No company is more connected to the “beauty is good” stereotype than Disney. Given its long-running theme of movies starring princesses and riffing on fantastical tales (many of which include royalty characters specifically known for their looks), that doesn’t come as a surprise. Many little kids have sat glued to the television, dreaming that one day their prince would come to see them sparkling in a ball gown and whisk them away.
The older films featured women of the same body type: slender, dainty noses, high cheekbones. If you stood the original princesses next to one another, they would look nearly identical in shape. Though this is a gross misrepresentation of their stories, their movies were based on two things: they were gorgeous, and they were in love. Their setups differed, of course, but that is where it all begins. For a long time, Disney “beauty” was identical.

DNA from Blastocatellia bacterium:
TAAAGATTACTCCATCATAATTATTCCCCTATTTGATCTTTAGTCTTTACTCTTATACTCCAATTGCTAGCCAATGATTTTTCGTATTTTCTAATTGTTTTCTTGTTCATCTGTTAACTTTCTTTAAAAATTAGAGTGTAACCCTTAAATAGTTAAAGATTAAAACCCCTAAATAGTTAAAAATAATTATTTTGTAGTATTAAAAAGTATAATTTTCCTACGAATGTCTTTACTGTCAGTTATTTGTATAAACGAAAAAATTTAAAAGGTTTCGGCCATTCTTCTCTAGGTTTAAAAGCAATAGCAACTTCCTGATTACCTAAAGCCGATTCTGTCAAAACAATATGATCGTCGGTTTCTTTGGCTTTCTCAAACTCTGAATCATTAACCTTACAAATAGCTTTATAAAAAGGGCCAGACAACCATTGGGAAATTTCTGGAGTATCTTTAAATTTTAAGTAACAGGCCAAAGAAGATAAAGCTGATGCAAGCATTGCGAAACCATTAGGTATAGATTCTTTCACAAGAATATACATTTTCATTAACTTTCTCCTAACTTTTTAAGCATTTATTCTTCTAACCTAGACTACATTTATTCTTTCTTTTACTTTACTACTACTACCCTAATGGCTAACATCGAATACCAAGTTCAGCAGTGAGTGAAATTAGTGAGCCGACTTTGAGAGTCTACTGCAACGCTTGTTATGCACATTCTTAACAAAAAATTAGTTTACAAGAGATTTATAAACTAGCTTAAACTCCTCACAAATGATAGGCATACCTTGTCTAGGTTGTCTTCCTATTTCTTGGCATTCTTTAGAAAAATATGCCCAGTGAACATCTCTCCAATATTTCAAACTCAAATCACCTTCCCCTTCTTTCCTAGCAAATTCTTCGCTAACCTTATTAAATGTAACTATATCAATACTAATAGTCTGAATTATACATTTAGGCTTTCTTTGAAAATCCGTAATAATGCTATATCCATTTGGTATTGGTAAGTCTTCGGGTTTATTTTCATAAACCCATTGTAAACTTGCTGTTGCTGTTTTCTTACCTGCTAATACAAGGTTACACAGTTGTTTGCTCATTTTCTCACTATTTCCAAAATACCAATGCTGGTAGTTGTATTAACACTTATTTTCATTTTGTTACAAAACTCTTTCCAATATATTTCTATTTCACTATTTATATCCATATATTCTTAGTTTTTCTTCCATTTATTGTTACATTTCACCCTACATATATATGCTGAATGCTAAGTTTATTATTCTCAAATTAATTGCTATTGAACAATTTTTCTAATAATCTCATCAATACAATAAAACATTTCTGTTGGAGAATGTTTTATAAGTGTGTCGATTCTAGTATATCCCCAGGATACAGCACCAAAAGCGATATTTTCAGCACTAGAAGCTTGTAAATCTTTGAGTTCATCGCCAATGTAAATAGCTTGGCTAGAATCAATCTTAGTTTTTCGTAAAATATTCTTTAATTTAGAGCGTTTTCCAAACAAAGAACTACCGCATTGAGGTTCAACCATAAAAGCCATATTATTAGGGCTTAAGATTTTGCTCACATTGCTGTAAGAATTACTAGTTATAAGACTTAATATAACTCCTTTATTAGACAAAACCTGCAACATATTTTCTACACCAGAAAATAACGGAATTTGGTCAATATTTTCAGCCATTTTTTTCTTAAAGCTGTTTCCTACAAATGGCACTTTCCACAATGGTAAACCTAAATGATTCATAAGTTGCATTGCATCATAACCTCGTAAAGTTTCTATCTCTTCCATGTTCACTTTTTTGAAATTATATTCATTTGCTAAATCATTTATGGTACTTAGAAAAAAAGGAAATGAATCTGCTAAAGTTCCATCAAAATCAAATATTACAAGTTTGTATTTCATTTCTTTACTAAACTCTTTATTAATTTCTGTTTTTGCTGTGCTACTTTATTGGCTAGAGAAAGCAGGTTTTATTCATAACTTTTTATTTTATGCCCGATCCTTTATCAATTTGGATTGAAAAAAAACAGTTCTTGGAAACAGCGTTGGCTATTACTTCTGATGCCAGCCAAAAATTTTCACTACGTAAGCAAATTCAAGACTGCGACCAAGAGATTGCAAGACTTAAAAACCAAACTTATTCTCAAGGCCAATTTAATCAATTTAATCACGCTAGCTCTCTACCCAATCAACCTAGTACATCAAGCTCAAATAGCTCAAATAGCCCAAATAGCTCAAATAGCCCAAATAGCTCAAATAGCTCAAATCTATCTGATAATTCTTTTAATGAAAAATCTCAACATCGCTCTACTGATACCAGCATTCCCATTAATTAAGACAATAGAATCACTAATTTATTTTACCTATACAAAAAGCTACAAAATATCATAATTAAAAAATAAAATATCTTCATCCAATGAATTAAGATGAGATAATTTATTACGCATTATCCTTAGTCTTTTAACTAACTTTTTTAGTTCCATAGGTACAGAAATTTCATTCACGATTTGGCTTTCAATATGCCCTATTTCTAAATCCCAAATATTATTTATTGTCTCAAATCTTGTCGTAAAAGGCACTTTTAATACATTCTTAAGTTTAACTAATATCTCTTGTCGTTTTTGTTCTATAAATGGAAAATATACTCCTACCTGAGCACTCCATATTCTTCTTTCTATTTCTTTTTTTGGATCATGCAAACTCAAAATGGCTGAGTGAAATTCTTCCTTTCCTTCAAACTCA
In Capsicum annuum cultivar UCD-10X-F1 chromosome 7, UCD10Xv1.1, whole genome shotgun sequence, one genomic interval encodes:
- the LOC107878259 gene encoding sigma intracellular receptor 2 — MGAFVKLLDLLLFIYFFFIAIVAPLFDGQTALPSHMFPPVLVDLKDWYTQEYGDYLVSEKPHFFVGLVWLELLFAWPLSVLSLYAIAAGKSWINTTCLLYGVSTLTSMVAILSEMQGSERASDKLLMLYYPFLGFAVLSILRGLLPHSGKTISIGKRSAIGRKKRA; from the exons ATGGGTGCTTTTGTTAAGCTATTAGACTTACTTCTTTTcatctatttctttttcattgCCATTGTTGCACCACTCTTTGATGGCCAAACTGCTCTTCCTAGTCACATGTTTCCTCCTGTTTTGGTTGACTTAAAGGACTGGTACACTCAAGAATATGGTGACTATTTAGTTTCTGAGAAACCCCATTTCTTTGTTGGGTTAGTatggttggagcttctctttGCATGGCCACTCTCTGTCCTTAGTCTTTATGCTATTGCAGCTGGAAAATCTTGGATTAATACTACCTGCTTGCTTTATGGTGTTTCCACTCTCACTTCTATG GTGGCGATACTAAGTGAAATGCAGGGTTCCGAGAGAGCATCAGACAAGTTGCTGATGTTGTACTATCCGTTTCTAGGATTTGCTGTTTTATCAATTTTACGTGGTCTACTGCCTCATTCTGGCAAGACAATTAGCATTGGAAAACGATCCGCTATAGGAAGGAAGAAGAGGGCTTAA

Disney films today have taken a different tone; there are more original stories based on different cultures and aesthetics. Now, there are all body types, skin colors, and even personalities represented amongst princesses and main characters alike. Not only are they beautiful in unique ways, their prettiness is paired with intelligence, confidence, quirky attributes, and anything you can think of. When you compare Cinderella to Encanto, you see a shift in values presented to young viewers.
The children glued to their screens while they watch now have a colorful bouquet of princesses and main characters to aspire to beyond a shared hair color or favorite dress type. Now, they can see themselves in the fact that a princess wears glasses, loves to draw, or is searching for who she is truly meant to be.
The classics should be loved and appreciated (I definitely adore them!), but the development of recent years is a wonderful step forward for today’s little royalty.